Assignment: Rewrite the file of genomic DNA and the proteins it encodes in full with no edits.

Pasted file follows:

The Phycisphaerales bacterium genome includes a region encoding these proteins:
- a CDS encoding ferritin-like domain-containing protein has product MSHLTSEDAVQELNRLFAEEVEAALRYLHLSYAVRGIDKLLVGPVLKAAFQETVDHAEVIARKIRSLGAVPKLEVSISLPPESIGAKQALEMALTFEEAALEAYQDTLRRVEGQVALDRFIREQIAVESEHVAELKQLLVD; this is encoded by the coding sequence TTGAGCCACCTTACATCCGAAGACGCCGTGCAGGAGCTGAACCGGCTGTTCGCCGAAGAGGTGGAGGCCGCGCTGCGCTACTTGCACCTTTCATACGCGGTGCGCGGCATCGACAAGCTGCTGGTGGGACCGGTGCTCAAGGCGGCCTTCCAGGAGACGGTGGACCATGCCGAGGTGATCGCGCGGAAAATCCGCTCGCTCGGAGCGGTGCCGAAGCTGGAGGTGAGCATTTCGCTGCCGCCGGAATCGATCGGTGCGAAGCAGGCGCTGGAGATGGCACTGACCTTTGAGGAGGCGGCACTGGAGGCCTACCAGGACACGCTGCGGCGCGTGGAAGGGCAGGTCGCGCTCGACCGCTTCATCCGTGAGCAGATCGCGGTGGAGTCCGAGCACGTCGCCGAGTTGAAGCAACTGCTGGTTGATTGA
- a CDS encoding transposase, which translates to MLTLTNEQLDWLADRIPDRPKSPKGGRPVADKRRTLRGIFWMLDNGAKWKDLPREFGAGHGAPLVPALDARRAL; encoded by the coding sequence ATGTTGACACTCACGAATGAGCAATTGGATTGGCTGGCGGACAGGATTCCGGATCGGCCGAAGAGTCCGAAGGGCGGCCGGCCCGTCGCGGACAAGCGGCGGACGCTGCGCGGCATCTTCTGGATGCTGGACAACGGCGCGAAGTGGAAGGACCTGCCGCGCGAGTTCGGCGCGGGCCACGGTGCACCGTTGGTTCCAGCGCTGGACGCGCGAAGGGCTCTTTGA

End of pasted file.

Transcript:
The Phycisphaerales bacterium genome includes a region encoding these proteins:
- a CDS encoding ferritin-like domain-containing protein has product MSHLTSEDAVQELNRLFAEEVEAALRYLHLSYAVRGIDKLLVGPVLKAAFQETVDHAEVIARKIRSLGAVPKLEVSISLPPESIGAKQALEMALTFEEAALEAYQDTLRRVEGQVALDRFIREQIAVESEHVAELKQLLVD; this is encoded by the coding sequence TTGAGCCACCTTACATCCGAAGACGCCGTGCAGGAGCTGAACCGGCTGTTCGCCGAAGAGGTGGAGGCCGCGCTGCGCTACTTGCACCTTTCATACGCGGTGCGCGGCATCGACAAGCTGCTGGTGGGACCGGTGCTCAAGGCGGCCTTCCAGGAGACGGTGGACCATGCCGAGGTGATCGCGCGGAAAATCCGCTCGCTCGGAGCGGTGCCGAAGCTGGAGGTGAGCATTTCGCTGCCGCCGGAATCGATCGGTGCGAAGCAGGCGCTGGAGATGGCACTGACCTTTGAGGAGGCGGCACTGGAGGCCTACCAGGACACGCTGCGGCGCGTGGAAGGGCAGGTCGCGCTCGACCGCTTCATCCGTGAGCAGATCGCGGTGGAGTCCGAGCACGTCGCCGAGTTGAAGCAACTGCTGGTTGATTGA
- a CDS encoding transposase, which translates to MLTLTNEQLDWLADRIPDRPKSPKGGRPVADKRRTLRGIFWMLDNGAKWKDLPREFGAGHGAPLVPALDARRAL; encoded by the coding sequence ATGTTGACACTCACGAATGAGCAATTGGATTGGCTGGCGGACAGGATTCCGGATCGGCCGAAGAGTCCGAAGGGCGGCCGGCCCGTCGCGGACAAGCGGCGGACGCTGCGCGGCATCTTCTGGATGCTGGACAACGGCGCGAAGTGGAAGGACCTGCCGCGCGAGTTCGGCGCGGGCCACGGTGCACCGTTGGTTCCAGCGCTGGACGCGCGAAGGGCTCTTTGA